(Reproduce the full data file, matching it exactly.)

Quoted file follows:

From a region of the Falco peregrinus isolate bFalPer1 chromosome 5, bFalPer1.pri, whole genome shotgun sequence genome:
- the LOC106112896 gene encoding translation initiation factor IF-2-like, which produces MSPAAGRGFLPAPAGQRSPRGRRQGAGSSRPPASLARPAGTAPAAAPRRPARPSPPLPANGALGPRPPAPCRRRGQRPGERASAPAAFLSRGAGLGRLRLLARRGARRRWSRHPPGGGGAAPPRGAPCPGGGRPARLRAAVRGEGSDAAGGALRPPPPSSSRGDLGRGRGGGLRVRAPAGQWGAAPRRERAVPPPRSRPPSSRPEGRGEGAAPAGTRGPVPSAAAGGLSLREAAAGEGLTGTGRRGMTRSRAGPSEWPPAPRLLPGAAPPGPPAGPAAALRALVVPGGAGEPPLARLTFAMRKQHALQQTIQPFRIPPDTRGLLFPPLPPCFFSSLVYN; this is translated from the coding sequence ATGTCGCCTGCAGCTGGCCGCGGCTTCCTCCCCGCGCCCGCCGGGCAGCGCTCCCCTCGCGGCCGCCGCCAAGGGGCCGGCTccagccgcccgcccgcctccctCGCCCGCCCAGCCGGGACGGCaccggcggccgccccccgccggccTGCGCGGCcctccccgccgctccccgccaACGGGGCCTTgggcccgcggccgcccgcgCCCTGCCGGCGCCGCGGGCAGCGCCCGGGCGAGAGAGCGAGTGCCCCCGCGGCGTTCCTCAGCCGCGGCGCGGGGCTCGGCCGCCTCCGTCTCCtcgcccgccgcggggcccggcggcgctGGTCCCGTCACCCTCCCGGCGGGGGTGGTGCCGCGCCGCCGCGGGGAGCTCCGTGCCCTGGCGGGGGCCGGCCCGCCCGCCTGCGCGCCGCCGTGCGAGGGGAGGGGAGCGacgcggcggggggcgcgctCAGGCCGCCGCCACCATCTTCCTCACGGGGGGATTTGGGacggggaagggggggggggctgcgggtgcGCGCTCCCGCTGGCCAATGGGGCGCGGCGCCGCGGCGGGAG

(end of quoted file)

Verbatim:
From a region of the Falco peregrinus isolate bFalPer1 chromosome 5, bFalPer1.pri, whole genome shotgun sequence genome:
- the LOC106112896 gene encoding translation initiation factor IF-2-like, which produces MSPAAGRGFLPAPAGQRSPRGRRQGAGSSRPPASLARPAGTAPAAAPRRPARPSPPLPANGALGPRPPAPCRRRGQRPGERASAPAAFLSRGAGLGRLRLLARRGARRRWSRHPPGGGGAAPPRGAPCPGGGRPARLRAAVRGEGSDAAGGALRPPPPSSSRGDLGRGRGGGLRVRAPAGQWGAAPRRERAVPPPRSRPPSSRPEGRGEGAAPAGTRGPVPSAAAGGLSLREAAAGEGLTGTGRRGMTRSRAGPSEWPPAPRLLPGAAPPGPPAGPAAALRALVVPGGAGEPPLARLTFAMRKQHALQQTIQPFRIPPDTRGLLFPPLPPCFFSSLVYN; this is translated from the coding sequence ATGTCGCCTGCAGCTGGCCGCGGCTTCCTCCCCGCGCCCGCCGGGCAGCGCTCCCCTCGCGGCCGCCGCCAAGGGGCCGGCTccagccgcccgcccgcctccctCGCCCGCCCAGCCGGGACGGCaccggcggccgccccccgccggccTGCGCGGCcctccccgccgctccccgccaACGGGGCCTTgggcccgcggccgcccgcgCCCTGCCGGCGCCGCGGGCAGCGCCCGGGCGAGAGAGCGAGTGCCCCCGCGGCGTTCCTCAGCCGCGGCGCGGGGCTCGGCCGCCTCCGTCTCCtcgcccgccgcggggcccggcggcgctGGTCCCGTCACCCTCCCGGCGGGGGTGGTGCCGCGCCGCCGCGGGGAGCTCCGTGCCCTGGCGGGGGCCGGCCCGCCCGCCTGCGCGCCGCCGTGCGAGGGGAGGGGAGCGacgcggcggggggcgcgctCAGGCCGCCGCCACCATCTTCCTCACGGGGGGATTTGGGacggggaagggggggggggctgcgggtgcGCGCTCCCGCTGGCCAATGGGGCGCGGCGCCGCGGCGGGAG